Wednesday, January 9, 2013

Oldham on Creditors and Feme Covert

My Georgetown Law colleague James C. Oldham has posted Creditors and the Feme Covert, which is forthcoming in Law and Legal Process, ed. M. Dyson and D. Ibbetson (Cambridge University Press 2013).  Here is the abstract:
As is well-known, the Court of King’s Bench in Marshall v. Rutton (1800), under Chief Justice Lloyd Kenyon, overruled earlier King’s Bench decisions by Lord Mansfield that had allowed creditors to prevail in suits against married women in an expanding set of factual circumstances. As Kenyon confessed in Marshall, he had never been satisfied with the Mansfield decisions, and had wished that a case “should come to take away all the difficulties.” The Marshall case fulfilled his wish. Kenyon, however, was not the powerful leader of King’s Bench that Mansfield had been, and but for fortuities of judicial turnover, the turnabout in Marshall might not have been effected.

The Marshall case was argued twice before eleven of the twelve common law judges, first on May 9, 1798 (absent Baron Perryn), and again on May 10, 1780 (absent Justice Buller). The printed report of the case (8 Term Reports 545) is relatively brief, containing only Chief Justice Kenyon’s judgment. The Paper Book belonging to junior King’s Bench justice Soulden Lawrence, however, survives at Lincoln’s Inn Library, and it contains extensive notes by Lawrence of the two arguments before all the judges. The notes reveal that by the time of the second argument, a sea change in judicial attitudes had occurred. When the case was first argued in 1798, two of the justices who had voted with Lord Mansfield in earlier cases were still serving – Justice Ashhurst on King’s Bench, and Justice Buller, formerly Mansfield’s protégé on King’s Bench, who had transferred to Common Pleas in 1794. By the time the second argument arrived in 1800, Justice Ashhurst had resigned and Justice Buller was in failing health (he died a month after the second argument, which he did not attend). Also, Chief Justice Eyre of the Court of Common Pleas, who attended the first argument, died in July 1799 and was replaced by former Attorney General Sir John Scott, newly-created Lord Eldon. Further, plaintiff’s counsel at the second argument was Edward Law (who in 1802 became Lord Ellenborough and succeeded Kenyon as Chief Justice of King’s Bench), and it is clear from colloquies between Law and the judges that Law did not have his heart in the case.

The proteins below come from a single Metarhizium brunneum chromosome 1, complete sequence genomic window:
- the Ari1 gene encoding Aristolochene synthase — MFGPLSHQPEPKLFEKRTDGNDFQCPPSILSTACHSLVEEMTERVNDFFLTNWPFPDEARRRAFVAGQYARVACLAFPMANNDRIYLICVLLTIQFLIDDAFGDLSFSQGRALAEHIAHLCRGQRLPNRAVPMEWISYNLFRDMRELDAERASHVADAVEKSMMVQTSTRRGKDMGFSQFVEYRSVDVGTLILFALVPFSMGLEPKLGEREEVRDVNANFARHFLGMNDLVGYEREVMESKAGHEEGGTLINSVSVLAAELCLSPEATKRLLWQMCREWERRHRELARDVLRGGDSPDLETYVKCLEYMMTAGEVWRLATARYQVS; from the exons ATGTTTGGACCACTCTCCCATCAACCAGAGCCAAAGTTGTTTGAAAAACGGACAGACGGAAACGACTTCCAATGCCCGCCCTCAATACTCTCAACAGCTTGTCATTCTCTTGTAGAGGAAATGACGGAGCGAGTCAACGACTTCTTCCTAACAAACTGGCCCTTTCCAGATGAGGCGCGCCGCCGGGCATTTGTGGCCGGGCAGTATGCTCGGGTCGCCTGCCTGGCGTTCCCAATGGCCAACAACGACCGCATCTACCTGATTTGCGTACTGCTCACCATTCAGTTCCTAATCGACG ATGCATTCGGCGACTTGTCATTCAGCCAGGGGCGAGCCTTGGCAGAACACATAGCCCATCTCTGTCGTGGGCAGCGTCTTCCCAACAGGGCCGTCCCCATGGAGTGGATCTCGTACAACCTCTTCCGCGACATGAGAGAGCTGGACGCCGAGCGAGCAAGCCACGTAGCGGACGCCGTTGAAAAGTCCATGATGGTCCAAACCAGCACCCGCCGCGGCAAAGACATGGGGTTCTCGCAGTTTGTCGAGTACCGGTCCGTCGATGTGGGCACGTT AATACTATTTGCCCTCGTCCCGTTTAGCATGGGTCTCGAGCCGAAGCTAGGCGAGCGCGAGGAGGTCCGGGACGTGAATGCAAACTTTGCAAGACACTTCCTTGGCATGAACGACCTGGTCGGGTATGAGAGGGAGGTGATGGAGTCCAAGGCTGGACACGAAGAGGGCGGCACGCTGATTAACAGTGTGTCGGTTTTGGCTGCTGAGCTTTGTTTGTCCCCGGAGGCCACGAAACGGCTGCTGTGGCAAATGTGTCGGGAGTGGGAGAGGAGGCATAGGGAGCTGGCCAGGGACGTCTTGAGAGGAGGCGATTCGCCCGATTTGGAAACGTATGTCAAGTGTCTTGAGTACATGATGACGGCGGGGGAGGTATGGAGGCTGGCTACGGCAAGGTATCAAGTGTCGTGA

The fact that newly appointed judges find ways to effect change while pretending to honor stare decisis is hardly surprising. It is nonetheless important where possible to make the historical record transparent. Justice Lawrence’s manuscripts allow us to see behind the curtain in the influential case of Marshall v. Rutton. Further, it is interesting in light of Chief Justice Kenyon’s views as expressed in Marshall to consider who was held liable for the wife’s “necessaries” in cases decided in the years that followed, especially when the husband’s behavior toward the wife was violent, brutish, or shockingly dismissive.

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